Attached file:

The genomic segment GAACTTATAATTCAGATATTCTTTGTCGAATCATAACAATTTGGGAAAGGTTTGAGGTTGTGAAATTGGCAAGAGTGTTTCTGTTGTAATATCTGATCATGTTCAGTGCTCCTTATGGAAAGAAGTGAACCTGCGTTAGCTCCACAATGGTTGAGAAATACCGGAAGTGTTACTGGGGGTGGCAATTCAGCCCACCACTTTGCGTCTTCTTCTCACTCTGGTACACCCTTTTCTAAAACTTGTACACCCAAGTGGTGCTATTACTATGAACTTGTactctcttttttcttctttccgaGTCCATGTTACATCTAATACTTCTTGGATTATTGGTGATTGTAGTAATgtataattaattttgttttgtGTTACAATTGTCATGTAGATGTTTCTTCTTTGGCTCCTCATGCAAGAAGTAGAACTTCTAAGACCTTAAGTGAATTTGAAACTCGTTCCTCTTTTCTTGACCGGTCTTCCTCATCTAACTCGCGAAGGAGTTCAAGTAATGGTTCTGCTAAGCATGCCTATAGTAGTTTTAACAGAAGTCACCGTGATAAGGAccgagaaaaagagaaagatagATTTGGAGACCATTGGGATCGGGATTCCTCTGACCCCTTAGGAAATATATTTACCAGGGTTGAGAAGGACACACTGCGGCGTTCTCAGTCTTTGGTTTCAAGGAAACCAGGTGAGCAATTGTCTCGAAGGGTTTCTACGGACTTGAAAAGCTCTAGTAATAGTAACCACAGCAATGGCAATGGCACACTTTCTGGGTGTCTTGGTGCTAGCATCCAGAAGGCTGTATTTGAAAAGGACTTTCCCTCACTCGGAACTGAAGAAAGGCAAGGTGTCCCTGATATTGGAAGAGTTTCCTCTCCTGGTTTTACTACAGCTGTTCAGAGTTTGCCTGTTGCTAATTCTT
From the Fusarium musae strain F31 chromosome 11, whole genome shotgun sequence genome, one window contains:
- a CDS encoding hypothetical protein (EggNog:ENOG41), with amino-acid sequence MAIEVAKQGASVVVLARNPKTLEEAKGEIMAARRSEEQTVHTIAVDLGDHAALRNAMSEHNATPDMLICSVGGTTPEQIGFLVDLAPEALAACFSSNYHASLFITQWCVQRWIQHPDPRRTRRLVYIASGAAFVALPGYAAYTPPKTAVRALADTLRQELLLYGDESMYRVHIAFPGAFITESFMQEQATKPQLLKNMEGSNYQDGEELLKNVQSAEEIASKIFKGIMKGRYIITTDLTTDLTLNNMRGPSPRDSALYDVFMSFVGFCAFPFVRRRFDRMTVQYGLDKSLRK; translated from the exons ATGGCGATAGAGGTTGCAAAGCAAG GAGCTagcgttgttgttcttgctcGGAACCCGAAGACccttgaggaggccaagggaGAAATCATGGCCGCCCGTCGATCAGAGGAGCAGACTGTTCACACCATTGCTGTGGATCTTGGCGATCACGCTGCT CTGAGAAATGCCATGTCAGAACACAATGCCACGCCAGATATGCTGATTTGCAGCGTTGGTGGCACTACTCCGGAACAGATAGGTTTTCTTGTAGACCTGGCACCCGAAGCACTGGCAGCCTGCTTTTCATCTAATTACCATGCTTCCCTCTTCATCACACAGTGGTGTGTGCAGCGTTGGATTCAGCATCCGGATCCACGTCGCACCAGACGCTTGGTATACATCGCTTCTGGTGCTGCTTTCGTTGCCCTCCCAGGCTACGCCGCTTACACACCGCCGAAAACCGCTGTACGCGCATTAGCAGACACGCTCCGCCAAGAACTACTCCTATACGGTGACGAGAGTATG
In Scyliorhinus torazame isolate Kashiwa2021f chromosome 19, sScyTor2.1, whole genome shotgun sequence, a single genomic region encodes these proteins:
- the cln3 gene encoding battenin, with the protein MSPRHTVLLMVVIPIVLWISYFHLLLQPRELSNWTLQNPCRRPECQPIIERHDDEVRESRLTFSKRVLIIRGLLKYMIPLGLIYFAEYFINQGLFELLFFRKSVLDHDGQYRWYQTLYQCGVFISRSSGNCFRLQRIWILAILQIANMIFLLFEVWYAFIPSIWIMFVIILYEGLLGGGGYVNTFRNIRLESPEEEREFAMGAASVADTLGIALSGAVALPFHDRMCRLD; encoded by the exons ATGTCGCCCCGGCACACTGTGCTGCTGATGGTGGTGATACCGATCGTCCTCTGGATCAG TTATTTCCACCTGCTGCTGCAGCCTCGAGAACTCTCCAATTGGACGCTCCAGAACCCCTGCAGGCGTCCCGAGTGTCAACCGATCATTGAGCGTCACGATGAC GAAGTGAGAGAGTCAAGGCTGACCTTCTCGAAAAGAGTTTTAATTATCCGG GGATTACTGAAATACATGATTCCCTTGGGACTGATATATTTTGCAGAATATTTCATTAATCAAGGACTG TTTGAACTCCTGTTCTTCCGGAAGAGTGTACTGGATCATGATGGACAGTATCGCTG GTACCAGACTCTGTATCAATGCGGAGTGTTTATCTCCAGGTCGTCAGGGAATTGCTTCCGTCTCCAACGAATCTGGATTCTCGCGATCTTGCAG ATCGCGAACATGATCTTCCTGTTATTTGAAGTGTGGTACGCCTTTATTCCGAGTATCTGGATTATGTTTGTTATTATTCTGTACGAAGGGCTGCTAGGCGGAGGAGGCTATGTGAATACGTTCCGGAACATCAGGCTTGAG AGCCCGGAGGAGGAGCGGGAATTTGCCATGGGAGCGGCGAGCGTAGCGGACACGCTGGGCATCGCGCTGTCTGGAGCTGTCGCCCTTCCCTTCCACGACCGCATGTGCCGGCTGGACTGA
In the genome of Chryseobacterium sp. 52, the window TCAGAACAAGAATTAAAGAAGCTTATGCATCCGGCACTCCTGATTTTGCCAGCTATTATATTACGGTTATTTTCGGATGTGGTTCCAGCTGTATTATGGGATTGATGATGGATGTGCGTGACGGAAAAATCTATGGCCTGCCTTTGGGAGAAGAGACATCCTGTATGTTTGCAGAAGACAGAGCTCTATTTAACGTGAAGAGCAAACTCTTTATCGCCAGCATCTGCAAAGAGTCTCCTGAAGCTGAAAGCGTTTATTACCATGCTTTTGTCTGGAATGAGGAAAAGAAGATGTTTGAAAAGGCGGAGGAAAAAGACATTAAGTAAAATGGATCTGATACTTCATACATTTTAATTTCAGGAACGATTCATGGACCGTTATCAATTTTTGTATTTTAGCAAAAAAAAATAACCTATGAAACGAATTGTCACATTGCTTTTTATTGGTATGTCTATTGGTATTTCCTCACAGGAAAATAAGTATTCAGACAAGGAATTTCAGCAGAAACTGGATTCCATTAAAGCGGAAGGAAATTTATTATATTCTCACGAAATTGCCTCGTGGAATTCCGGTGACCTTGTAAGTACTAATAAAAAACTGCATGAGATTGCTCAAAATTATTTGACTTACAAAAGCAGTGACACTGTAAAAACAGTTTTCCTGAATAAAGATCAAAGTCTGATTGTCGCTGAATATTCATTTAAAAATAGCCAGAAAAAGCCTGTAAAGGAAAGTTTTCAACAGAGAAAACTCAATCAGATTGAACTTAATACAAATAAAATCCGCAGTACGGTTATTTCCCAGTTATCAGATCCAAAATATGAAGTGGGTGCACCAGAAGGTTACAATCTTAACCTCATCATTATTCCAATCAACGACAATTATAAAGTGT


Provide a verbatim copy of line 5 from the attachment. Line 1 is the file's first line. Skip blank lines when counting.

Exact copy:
- the cln3 gene encoding battenin, with the protein MSPRHTVLLMVVIPIVLWISYFHLLLQPRELSNWTLQNPCRRPECQPIIERHDDEVRESRLTFSKRVLIIRGLLKYMIPLGLIYFAEYFINQGLFELLFFRKSVLDHDGQYRWYQTLYQCGVFISRSSGNCFRLQRIWILAILQIANMIFLLFEVWYAFIPSIWIMFVIILYEGLLGGGGYVNTFRNIRLESPEEEREFAMGAASVADTLGIALSGAVALPFHDRMCRLD; encoded by the exons ATGTCGCCCCGGCACACTGTGCTGCTGATGGTGGTGATACCGATCGTCCTCTGGATCAG TTATTTCCACCTGCTGCTGCAGCCTCGAGAACTCTCCAATTGGACGCTCCAGAACCCCTGCAGGCGTCCCGAGTGTCAACCGATCATTGAGCGTCACGATGAC GAAGTGAGAGAGTCAAGGCTGACCTTCTCGAAAAGAGTTTTAATTATCCGG GGATTACTGAAATACATGATTCCCTTGGGACTGATATATTTTGCAGAATATTTCATTAATCAAGGACTG TTTGAACTCCTGTTCTTCCGGAAGAGTGTACTGGATCATGATGGACAGTATCGCTG GTACCAGACTCTGTATCAATGCGGAGTGTTTATCTCCAGGTCGTCAGGGAATTGCTTCCGTCTCCAACGAATCTGGATTCTCGCGATCTTGCAG ATCGCGAACATGATCTTCCTGTTATTTGAAGTGTGGTACGCCTTTATTCCGAGTATCTGGATTATGTTTGTTATTATTCTGTACGAAGGGCTGCTAGGCGGAGGAGGCTATGTGAATACGTTCCGGAACATCAGGCTTGAG AGCCCGGAGGAGGAGCGGGAATTTGCCATGGGAGCGGCGAGCGTAGCGGACACGCTGGGCATCGCGCTGTCTGGAGCTGTCGCCCTTCCCTTCCACGACCGCATGTGCCGGCTGGACTGA